'The Better Angels'
(Diane Kruger, Wes Bentley, Brit Marling, Jason Clarke, et al / DVD / PG / 2015 / Anchor Bay Entertainment)
Overview: At an isolated log cabin in the harsh wilderness of Indiana circa 1817, the rhythms of love, tragedy, and the daily hardships of life on the developing frontier shaped one of our nation's greatest heroes: Abraham Lincoln. Using glorious black and white cinematography to conjure an America where the land was raw, The Better Angels sheds new light on the formative years of the future president and the two women who molded him into one of the most revered men in American history.
DVD Verdict: It's been claimed that 'The Better Angels' is "history in the making," but, and in complete truth, the film could be just any story about any young boy growing up. Then again, once you feel the vibe, embrace the story being told, get on track with what you now understand, you internally will soon agree that it's simply not, after all.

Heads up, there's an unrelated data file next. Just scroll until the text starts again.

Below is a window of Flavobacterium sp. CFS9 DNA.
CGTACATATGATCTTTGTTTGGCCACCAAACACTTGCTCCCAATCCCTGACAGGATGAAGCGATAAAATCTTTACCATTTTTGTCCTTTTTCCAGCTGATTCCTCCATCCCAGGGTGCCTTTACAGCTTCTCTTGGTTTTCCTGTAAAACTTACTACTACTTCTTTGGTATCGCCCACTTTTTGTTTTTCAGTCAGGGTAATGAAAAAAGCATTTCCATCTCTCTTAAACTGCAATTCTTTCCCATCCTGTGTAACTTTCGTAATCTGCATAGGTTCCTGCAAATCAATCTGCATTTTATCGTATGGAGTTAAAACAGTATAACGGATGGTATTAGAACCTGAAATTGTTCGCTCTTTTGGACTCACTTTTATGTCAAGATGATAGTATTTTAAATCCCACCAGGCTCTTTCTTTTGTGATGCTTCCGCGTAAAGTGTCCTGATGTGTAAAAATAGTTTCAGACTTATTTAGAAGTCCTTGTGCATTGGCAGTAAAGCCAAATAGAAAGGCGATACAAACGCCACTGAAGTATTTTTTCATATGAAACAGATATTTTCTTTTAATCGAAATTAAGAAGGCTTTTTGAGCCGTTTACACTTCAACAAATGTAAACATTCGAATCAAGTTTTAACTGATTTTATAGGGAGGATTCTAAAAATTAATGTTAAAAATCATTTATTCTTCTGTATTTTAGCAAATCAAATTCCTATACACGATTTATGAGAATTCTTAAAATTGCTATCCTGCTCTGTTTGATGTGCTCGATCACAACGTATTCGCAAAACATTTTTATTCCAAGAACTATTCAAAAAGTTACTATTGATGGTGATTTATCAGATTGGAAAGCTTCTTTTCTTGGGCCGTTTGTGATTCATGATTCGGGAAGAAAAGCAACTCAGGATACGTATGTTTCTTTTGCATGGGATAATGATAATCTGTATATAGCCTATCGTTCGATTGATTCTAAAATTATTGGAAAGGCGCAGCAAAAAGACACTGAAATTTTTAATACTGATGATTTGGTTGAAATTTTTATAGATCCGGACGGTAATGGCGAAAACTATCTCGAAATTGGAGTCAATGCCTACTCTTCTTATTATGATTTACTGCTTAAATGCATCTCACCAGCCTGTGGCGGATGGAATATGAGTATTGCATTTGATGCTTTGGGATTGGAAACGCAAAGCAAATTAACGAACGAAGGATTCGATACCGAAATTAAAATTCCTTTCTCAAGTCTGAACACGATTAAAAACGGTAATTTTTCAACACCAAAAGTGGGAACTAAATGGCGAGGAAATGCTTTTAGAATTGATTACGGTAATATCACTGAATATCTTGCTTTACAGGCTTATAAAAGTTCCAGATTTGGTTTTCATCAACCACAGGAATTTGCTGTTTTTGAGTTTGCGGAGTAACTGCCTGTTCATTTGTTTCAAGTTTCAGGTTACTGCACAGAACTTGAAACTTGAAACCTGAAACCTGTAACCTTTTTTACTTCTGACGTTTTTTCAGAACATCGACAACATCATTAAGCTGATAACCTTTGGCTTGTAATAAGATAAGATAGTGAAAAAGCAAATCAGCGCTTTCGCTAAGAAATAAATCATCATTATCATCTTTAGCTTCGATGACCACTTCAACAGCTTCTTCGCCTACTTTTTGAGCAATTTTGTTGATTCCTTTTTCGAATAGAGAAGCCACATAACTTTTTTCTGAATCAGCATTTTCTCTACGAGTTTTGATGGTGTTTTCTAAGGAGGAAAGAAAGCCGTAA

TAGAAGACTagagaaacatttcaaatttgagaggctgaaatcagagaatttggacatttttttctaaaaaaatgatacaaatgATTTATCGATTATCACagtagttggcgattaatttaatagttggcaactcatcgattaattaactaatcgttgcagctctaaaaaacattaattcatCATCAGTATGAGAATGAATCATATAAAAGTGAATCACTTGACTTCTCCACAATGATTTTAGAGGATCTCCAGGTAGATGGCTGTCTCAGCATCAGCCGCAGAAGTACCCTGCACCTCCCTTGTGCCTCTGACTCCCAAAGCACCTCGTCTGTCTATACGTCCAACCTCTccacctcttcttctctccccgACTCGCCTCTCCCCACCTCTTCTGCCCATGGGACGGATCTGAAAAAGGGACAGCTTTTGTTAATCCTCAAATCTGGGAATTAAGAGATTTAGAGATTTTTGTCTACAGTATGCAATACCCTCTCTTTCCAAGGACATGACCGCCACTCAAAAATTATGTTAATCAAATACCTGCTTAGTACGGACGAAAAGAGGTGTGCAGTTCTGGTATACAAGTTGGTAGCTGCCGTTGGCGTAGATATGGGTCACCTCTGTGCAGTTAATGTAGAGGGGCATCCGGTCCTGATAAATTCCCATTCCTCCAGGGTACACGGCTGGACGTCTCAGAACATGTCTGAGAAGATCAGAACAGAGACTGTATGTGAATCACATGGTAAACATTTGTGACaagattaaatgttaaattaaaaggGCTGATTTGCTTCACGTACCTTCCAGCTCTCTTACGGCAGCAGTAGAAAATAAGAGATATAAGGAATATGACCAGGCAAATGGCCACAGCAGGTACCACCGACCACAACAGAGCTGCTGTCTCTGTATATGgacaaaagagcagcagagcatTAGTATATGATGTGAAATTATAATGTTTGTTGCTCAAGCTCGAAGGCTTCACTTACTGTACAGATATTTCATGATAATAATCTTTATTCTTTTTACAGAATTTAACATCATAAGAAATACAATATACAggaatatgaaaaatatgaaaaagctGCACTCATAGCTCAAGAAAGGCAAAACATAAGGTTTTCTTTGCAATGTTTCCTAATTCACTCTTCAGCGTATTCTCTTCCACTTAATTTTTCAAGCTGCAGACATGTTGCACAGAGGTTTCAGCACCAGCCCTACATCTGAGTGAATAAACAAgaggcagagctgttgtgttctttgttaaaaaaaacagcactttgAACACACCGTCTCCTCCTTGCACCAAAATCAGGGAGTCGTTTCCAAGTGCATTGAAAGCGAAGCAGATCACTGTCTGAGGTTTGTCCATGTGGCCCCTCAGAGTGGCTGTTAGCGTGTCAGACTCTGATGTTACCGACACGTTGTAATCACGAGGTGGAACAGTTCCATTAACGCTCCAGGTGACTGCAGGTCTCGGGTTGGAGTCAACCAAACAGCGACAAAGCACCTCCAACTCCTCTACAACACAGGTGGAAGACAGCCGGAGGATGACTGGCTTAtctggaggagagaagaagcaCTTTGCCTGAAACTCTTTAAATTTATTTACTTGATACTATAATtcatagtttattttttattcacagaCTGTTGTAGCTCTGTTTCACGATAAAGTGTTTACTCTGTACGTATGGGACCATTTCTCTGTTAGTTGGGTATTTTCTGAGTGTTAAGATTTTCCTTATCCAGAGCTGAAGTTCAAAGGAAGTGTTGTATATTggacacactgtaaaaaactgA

For yes, it's a young Abe Lincoln, BUT if you don't read up on this movie, you will [perhaps just could] completely miss that fact. So while it was obvious this was going to be a black and white film [just checking out the cover art of the DVD was enough to give me that correct realization], I didn't instantly know what it was about. That aside, we follow Lincoln through his formative years and witness the childhood events that slowly changed and shaped Lincolns destiny, making it possible for him to overcome poverty and leave the back woods of Indiana.
It played at the Festival in Berlin, which does not always says a lot about the quality of the movie itself, but anyway it was an undertaking I was more than happy to endure. Presented by Terrence Malick - an American film director, screenwriter, and producer who in a career spanning over four decades has only directed six films; although one of those was his directorial debut, 'Badlands' - 'The Better Angels' is based on 19th-century interviews with Lincoln's family members, and most definitely is [possible early onset confusion aside] a beautiful, insightful, and brilliantly composed feature debut from producer Malick's longtime protégé, A.J. Edwards. This is a Widescreen Presentation (1.85:1) enhanced for 16x9 TVs.